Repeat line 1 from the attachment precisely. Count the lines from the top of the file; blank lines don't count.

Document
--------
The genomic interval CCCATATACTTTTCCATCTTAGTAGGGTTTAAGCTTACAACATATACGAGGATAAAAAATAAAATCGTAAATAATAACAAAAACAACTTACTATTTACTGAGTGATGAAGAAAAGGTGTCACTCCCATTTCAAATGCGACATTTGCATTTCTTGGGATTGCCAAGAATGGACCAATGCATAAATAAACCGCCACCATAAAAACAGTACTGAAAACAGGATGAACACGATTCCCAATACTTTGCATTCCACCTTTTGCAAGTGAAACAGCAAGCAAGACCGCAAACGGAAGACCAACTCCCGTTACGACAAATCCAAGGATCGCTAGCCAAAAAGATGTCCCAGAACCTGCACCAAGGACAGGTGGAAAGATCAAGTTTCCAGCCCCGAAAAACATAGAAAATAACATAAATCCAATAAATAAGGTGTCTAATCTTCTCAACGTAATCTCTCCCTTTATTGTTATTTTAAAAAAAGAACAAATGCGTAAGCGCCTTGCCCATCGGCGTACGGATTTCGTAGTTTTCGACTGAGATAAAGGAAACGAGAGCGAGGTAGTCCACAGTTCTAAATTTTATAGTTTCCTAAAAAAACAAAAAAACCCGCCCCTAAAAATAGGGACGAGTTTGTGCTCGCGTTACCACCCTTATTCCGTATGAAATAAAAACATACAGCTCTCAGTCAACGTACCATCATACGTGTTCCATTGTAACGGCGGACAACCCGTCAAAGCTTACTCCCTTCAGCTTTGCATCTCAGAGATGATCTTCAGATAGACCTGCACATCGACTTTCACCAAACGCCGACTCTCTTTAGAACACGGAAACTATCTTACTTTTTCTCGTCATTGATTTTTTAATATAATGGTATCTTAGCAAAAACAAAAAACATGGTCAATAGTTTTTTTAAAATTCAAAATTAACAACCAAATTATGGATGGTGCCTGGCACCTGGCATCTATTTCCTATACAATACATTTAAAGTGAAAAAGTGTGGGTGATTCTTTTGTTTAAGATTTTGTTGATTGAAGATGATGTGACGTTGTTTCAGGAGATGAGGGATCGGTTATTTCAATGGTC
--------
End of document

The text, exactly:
The genomic interval CCCATATACTTTTCCATCTTAGTAGGGTTTAAGCTTACAACATATACGAGGATAAAAAATAAAATCGTAAATAATAACAAAAACAACTTACTATTTACTGAGTGATGAAGAAAAGGTGTCACTCCCATTTCAAATGCGACATTTGCATTTCTTGGGATTGCCAAGAATGGACCAATGCATAAATAAACCGCCACCATAAAAACAGTACTGAAAACAGGATGAACACGATTCCCAATACTTTGCATTCCACCTTTTGCAAGTGAAACAGCAAGCAAGACCGCAAACGGAAGACCAACTCCCGTTACGACAAATCCAAGGATCGCTAGCCAAAAAGATGTCCCAGAACCTGCACCAAGGACAGGTGGAAAGATCAAGTTTCCAGCCCCGAAAAACATAGAAAATAACATAAATCCAATAAATAAGGTGTCTAATCTTCTCAACGTAATCTCTCCCTTTATTGTTATTTTAAAAAAAGAACAAATGCGTAAGCGCCTTGCCCATCGGCGTACGGATTTCGTAGTTTTCGACTGAGATAAAGGAAACGAGAGCGAGGTAGTCCACAGTTCTAAATTTTATAGTTTCCTAAAAAAACAAAAAAACCCGCCCCTAAAAATAGGGACGAGTTTGTGCTCGCGTTACCACCCTTATTCCGTATGAAATAAAAACATACAGCTCTCAGTCAACGTACCATCATACGTGTTCCATTGTAACGGCGGACAACCCGTCAAAGCTTACTCCCTTCAGCTTTGCATCTCAGAGATGATCTTCAGATAGACCTGCACATCGACTTTCACCAAACGCCGACTCTCTTTAGAACACGGAAACTATCTTACTTTTTCTCGTCATTGATTTTTTAATATAATGGTATCTTAGCAAAAACAAAAAACATGGTCAATAGTTTTTTTAAAATTCAAAATTAACAACCAAATTATGGATGGTGCCTGGCACCTGGCATCTATTTCCTATACAATACATTTAAAGTGAAAAAGTGTGGGTGATTCTTTTGTTTAAGATTTTGTTGATTGAAGATGATGTGACGTTGTTTCAGGAGATGAGGGATCGGTTATTTCAATGGTC